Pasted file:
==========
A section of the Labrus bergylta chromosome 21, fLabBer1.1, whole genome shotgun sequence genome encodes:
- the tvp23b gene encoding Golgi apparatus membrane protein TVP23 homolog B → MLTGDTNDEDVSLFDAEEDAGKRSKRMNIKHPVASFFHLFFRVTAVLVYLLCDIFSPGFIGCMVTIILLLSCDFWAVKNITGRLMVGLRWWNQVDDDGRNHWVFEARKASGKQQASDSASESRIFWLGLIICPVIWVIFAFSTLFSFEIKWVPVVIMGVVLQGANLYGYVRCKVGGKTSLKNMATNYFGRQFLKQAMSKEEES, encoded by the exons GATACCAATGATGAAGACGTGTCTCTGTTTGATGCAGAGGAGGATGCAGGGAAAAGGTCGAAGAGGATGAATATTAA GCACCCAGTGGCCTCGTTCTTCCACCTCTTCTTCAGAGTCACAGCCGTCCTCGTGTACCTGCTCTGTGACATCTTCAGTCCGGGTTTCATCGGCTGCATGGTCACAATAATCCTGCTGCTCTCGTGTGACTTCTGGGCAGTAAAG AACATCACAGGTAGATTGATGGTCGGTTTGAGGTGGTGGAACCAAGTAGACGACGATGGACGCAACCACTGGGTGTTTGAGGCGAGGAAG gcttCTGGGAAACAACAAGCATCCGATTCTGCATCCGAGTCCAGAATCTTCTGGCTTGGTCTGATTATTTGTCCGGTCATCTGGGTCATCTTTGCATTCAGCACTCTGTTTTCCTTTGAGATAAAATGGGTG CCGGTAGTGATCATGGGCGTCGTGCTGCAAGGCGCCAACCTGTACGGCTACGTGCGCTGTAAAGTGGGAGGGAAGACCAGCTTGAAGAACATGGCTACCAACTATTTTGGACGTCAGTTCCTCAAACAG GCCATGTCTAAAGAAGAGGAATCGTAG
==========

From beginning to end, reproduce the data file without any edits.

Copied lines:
A section of the Labrus bergylta chromosome 21, fLabBer1.1, whole genome shotgun sequence genome encodes:
- the tvp23b gene encoding Golgi apparatus membrane protein TVP23 homolog B → MLTGDTNDEDVSLFDAEEDAGKRSKRMNIKHPVASFFHLFFRVTAVLVYLLCDIFSPGFIGCMVTIILLLSCDFWAVKNITGRLMVGLRWWNQVDDDGRNHWVFEARKASGKQQASDSASESRIFWLGLIICPVIWVIFAFSTLFSFEIKWVPVVIMGVVLQGANLYGYVRCKVGGKTSLKNMATNYFGRQFLKQAMSKEEES, encoded by the exons GATACCAATGATGAAGACGTGTCTCTGTTTGATGCAGAGGAGGATGCAGGGAAAAGGTCGAAGAGGATGAATATTAA GCACCCAGTGGCCTCGTTCTTCCACCTCTTCTTCAGAGTCACAGCCGTCCTCGTGTACCTGCTCTGTGACATCTTCAGTCCGGGTTTCATCGGCTGCATGGTCACAATAATCCTGCTGCTCTCGTGTGACTTCTGGGCAGTAAAG AACATCACAGGTAGATTGATGGTCGGTTTGAGGTGGTGGAACCAAGTAGACGACGATGGACGCAACCACTGGGTGTTTGAGGCGAGGAAG gcttCTGGGAAACAACAAGCATCCGATTCTGCATCCGAGTCCAGAATCTTCTGGCTTGGTCTGATTATTTGTCCGGTCATCTGGGTCATCTTTGCATTCAGCACTCTGTTTTCCTTTGAGATAAAATGGGTG CCGGTAGTGATCATGGGCGTCGTGCTGCAAGGCGCCAACCTGTACGGCTACGTGCGCTGTAAAGTGGGAGGGAAGACCAGCTTGAAGAACATGGCTACCAACTATTTTGGACGTCAGTTCCTCAAACAG GCCATGTCTAAAGAAGAGGAATCGTAG